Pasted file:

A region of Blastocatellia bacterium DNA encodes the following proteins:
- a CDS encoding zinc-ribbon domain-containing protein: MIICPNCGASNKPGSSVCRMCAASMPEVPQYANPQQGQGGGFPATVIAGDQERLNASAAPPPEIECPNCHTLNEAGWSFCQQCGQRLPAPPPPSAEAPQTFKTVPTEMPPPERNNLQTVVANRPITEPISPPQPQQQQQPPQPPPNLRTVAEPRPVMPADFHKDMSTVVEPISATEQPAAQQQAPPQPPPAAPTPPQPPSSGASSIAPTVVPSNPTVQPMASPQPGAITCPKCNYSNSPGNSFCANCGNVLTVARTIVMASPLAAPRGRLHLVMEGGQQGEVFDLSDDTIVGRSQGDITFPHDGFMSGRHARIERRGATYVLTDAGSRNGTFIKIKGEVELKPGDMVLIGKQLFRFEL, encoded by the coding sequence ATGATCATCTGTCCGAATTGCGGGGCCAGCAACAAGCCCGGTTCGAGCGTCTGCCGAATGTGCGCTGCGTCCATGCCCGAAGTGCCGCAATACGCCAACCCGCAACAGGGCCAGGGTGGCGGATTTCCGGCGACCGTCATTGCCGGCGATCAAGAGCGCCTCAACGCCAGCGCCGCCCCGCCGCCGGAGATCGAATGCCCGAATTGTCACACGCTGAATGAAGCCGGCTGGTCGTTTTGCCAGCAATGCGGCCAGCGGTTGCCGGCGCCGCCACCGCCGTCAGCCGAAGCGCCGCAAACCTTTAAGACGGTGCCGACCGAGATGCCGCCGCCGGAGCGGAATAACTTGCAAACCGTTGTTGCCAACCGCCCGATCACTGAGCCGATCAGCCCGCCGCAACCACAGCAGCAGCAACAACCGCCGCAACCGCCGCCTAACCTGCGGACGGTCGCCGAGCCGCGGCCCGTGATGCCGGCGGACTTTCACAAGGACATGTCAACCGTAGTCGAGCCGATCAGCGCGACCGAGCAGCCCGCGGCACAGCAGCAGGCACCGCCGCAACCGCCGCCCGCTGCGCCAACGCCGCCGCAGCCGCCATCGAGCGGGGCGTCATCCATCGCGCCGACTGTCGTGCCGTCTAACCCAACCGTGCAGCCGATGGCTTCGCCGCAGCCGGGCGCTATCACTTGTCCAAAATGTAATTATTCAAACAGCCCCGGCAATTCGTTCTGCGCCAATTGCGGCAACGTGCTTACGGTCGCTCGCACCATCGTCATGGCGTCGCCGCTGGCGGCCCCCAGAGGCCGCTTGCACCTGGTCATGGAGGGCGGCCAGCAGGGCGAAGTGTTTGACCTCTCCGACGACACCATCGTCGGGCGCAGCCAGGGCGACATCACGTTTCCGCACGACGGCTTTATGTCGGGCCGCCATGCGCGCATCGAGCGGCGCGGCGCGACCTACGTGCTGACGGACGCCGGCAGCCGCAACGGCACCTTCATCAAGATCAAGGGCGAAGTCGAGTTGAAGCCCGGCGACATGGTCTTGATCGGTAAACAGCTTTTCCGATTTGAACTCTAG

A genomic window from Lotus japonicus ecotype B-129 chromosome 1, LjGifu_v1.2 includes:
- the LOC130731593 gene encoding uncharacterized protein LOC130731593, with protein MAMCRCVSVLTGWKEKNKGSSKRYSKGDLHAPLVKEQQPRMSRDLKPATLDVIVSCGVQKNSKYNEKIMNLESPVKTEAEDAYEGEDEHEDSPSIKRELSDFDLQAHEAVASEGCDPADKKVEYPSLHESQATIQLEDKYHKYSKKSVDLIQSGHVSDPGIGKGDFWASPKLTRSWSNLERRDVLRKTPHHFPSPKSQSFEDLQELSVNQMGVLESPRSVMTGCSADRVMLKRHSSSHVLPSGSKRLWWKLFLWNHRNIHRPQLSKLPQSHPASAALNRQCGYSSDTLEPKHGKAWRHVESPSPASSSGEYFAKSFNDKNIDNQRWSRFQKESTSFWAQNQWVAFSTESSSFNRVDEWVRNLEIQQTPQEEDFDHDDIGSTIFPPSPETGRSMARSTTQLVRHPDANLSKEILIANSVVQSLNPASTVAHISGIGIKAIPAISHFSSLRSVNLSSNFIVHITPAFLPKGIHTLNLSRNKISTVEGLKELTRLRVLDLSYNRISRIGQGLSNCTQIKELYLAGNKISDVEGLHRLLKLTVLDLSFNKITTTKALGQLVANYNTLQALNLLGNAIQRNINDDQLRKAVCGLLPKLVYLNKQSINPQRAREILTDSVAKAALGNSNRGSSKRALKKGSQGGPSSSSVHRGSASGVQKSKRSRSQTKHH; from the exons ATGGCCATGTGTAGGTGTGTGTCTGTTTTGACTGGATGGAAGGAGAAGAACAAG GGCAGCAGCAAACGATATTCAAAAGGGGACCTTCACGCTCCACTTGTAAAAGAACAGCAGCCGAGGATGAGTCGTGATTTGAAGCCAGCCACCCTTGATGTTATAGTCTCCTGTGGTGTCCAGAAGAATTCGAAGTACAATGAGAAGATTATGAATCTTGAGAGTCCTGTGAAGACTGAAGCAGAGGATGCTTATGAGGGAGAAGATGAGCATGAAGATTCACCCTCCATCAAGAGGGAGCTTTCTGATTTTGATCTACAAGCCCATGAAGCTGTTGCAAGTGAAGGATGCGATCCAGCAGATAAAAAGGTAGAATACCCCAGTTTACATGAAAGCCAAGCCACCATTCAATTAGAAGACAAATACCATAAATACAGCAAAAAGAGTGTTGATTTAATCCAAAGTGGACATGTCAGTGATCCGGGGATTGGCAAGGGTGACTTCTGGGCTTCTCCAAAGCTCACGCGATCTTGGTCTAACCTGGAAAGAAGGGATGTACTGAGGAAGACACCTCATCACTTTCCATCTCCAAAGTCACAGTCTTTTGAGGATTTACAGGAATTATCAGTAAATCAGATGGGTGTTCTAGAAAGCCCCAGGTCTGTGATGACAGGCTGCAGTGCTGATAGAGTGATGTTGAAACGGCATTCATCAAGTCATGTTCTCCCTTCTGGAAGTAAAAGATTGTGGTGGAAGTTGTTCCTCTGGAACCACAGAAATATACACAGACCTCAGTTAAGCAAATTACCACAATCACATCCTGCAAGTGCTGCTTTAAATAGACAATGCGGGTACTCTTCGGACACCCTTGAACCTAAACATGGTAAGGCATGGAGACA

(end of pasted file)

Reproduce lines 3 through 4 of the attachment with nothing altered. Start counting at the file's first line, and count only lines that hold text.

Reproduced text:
A genomic window from Lotus japonicus ecotype B-129 chromosome 1, LjGifu_v1.2 includes:
- the LOC130731593 gene encoding uncharacterized protein LOC130731593, with protein MAMCRCVSVLTGWKEKNKGSSKRYSKGDLHAPLVKEQQPRMSRDLKPATLDVIVSCGVQKNSKYNEKIMNLESPVKTEAEDAYEGEDEHEDSPSIKRELSDFDLQAHEAVASEGCDPADKKVEYPSLHESQATIQLEDKYHKYSKKSVDLIQSGHVSDPGIGKGDFWASPKLTRSWSNLERRDVLRKTPHHFPSPKSQSFEDLQELSVNQMGVLESPRSVMTGCSADRVMLKRHSSSHVLPSGSKRLWWKLFLWNHRNIHRPQLSKLPQSHPASAALNRQCGYSSDTLEPKHGKAWRHVESPSPASSSGEYFAKSFNDKNIDNQRWSRFQKESTSFWAQNQWVAFSTESSSFNRVDEWVRNLEIQQTPQEEDFDHDDIGSTIFPPSPETGRSMARSTTQLVRHPDANLSKEILIANSVVQSLNPASTVAHISGIGIKAIPAISHFSSLRSVNLSSNFIVHITPAFLPKGIHTLNLSRNKISTVEGLKELTRLRVLDLSYNRISRIGQGLSNCTQIKELYLAGNKISDVEGLHRLLKLTVLDLSFNKITTTKALGQLVANYNTLQALNLLGNAIQRNINDDQLRKAVCGLLPKLVYLNKQSINPQRAREILTDSVAKAALGNSNRGSSKRALKKGSQGGPSSSSVHRGSASGVQKSKRSRSQTKHH; from the exons ATGGCCATGTGTAGGTGTGTGTCTGTTTTGACTGGATGGAAGGAGAAGAACAAG GGCAGCAGCAAACGATATTCAAAAGGGGACCTTCACGCTCCACTTGTAAAAGAACAGCAGCCGAGGATGAGTCGTGATTTGAAGCCAGCCACCCTTGATGTTATAGTCTCCTGTGGTGTCCAGAAGAATTCGAAGTACAATGAGAAGATTATGAATCTTGAGAGTCCTGTGAAGACTGAAGCAGAGGATGCTTATGAGGGAGAAGATGAGCATGAAGATTCACCCTCCATCAAGAGGGAGCTTTCTGATTTTGATCTACAAGCCCATGAAGCTGTTGCAAGTGAAGGATGCGATCCAGCAGATAAAAAGGTAGAATACCCCAGTTTACATGAAAGCCAAGCCACCATTCAATTAGAAGACAAATACCATAAATACAGCAAAAAGAGTGTTGATTTAATCCAAAGTGGACATGTCAGTGATCCGGGGATTGGCAAGGGTGACTTCTGGGCTTCTCCAAAGCTCACGCGATCTTGGTCTAACCTGGAAAGAAGGGATGTACTGAGGAAGACACCTCATCACTTTCCATCTCCAAAGTCACAGTCTTTTGAGGATTTACAGGAATTATCAGTAAATCAGATGGGTGTTCTAGAAAGCCCCAGGTCTGTGATGACAGGCTGCAGTGCTGATAGAGTGATGTTGAAACGGCATTCATCAAGTCATGTTCTCCCTTCTGGAAGTAAAAGATTGTGGTGGAAGTTGTTCCTCTGGAACCACAGAAATATACACAGACCTCAGTTAAGCAAATTACCACAATCACATCCTGCAAGTGCTGCTTTAAATAGACAATGCGGGTACTCTTCGGACACCCTTGAACCTAAACATGGTAAGGCATGGAGACA